Not every hard inquiry will drastically affect your credit score. Typically, one hard credit pull will lower your score by no more than five points.
Pro tip: When a lender pulls from your credit report, they have the option to pull from one or more credit bureaus. Your score will only be docked by the credit reporting agency the inquiry was pulled from. This is why one set of numbers can look worse than the other(s).
How long do hard inquiries stay on your credit report?
A hard inquiry will remain on your credit report for two years. However, it should only affect your credit score for one year.
Having multiple hard credit inquiries on your report is often a red flag to lenders. You may have to wait for past inquiries to fall off before seeking an approval for a new loan or line of credit.
It’s smart to prepare for a credit check beforehand by practicing financial stability. The more your credit is maintained, the less hard inquiries will negatively impact your credit report. Learn more about how to minimize the effects of a hard inquiry below.
How to minimize the effect of a hard inquiry on your credit report
Fortunately, it’s okay to have hard inquiries on your credit history from time to time. However, it’s important to be strategic with hard inquiries.
Here are some practices to consider when approving a hard inquiry:
- Monitor your credit score. Checking your own credit score is considered a soft inquiry and won’t affect your score. Pay close attention to risk factors included with your score and why it might be dropping.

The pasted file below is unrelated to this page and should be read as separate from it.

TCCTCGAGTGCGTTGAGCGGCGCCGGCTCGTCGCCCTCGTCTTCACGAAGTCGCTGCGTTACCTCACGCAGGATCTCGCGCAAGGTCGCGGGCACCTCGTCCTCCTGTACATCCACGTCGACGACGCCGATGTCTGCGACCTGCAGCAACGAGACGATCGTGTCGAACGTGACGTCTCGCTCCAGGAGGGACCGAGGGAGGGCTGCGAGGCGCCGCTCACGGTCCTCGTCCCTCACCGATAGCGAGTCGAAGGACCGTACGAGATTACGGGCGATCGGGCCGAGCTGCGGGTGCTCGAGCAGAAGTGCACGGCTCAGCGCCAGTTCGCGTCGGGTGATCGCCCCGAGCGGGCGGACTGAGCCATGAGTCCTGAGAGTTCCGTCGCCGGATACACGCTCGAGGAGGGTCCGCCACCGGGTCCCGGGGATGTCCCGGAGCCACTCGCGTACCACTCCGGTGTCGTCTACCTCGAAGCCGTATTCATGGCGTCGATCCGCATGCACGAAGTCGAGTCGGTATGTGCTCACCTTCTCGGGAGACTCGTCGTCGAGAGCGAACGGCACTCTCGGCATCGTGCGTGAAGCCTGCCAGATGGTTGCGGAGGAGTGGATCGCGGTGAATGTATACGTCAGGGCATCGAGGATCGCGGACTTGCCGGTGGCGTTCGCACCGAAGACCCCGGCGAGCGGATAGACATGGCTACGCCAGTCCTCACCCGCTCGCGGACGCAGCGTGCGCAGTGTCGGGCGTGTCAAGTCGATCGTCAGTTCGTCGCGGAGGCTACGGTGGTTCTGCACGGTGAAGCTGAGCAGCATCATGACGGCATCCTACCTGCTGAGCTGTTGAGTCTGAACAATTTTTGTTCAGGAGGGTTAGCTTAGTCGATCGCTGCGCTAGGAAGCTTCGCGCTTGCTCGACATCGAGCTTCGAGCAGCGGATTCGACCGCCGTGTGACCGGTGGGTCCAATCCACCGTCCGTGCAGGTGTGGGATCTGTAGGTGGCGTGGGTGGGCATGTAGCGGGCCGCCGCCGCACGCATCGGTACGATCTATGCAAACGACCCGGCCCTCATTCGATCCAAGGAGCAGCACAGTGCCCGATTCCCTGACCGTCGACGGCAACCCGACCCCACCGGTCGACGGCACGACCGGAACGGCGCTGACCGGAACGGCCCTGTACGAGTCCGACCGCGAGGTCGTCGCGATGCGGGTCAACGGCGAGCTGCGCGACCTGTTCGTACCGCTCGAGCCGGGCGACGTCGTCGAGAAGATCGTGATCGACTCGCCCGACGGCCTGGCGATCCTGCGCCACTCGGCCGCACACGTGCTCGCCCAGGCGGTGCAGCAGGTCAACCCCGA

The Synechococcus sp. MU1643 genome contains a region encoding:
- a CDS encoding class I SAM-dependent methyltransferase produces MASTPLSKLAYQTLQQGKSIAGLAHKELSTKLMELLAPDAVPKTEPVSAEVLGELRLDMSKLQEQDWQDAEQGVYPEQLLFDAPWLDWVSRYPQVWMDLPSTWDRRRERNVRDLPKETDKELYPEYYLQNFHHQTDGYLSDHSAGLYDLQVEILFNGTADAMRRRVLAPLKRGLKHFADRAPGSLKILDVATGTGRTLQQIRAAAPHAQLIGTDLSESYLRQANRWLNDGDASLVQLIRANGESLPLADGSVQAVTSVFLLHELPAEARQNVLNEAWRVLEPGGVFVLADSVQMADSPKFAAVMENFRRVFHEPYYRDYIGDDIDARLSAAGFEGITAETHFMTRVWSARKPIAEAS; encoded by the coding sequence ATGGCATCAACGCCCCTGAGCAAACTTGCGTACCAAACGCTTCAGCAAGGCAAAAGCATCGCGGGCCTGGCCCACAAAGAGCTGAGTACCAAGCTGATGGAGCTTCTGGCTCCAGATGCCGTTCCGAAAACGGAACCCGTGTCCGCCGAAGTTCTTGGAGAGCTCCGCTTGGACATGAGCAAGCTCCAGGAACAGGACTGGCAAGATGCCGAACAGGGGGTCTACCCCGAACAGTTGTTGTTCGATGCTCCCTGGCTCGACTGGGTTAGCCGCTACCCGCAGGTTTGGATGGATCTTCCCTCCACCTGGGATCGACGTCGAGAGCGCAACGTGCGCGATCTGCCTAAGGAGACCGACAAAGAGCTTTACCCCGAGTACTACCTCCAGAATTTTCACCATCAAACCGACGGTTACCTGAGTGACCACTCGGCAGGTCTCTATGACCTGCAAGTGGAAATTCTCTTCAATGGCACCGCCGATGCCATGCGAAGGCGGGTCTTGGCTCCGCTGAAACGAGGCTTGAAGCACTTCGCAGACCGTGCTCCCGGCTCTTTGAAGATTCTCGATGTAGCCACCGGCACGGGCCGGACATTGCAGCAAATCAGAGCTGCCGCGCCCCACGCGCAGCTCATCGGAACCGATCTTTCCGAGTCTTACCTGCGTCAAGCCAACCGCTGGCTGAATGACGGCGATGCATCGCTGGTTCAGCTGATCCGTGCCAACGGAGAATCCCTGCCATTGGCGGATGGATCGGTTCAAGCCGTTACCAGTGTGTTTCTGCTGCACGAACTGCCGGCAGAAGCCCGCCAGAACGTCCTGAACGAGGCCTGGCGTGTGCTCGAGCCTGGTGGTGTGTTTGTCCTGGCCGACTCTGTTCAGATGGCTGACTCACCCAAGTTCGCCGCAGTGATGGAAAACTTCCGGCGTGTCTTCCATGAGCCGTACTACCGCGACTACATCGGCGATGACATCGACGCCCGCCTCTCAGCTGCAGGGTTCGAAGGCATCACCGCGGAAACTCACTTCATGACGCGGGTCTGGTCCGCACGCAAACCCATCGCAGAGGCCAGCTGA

- Improve your credit score. Maintaining a high or good credit score will better cushion the blow of a hard inquiry. Focus on making on-time payments and paying down your debt, including any past-due accounts.
- Use prequalification tools to your benefit. Before applying for a loan, a pre-qualification tool can help estimate your chance of approval. For example, When you check your rate with Upstart, we use a soft pull to determine your loan options. So it’ll never affect your credit score. Our model can check your credit and pre-qualify you for loans
- Avoid applying often. Applying for a lot of new credit in the span of several months can represent risky behavior to future creditors. It could appear like you’re seeking too many loans that you may be unable to pay back.
Pro tip: To find your best options, shop around and compare rates from a few different lenders in a shorter window of time. This process—known as rate shopping—allows you to make multiple inquiries without significantly impacting your credit score. Credit bureaus typically view multiple pulls made within 14 to 45 days as one inquiry.
How to dispute hard credit inquiries
You cannot remove a standard hard credit inquiry from your credit report.
But in certain cases, it is possible to dispute or remove an inquiry from your credit report. You may be able to remove a hard credit inquiry from your report if the pull was the result of one of the following:
- Identity theft
- Some other error
Contact the credit bureau to file a dispute. If the dispute is accepted, your score will return to what it was before.
Start making meaningful impacts on your credit & finances
Knowing a hard inquiry can lower your credit score and temporarily set you back, it’s best to only use them when necessary. However, if you know a hard inquiry is in your future, consider implementing strategies to minimize its impact.
If you keep hard inquiries at a minimum and maintain a healthy credit score, they’ll likely have little to no long-term financial effects.
¹ Neither Upstart nor its bank partners have a minimum educational attainment requirement in order to be eligible for a loan.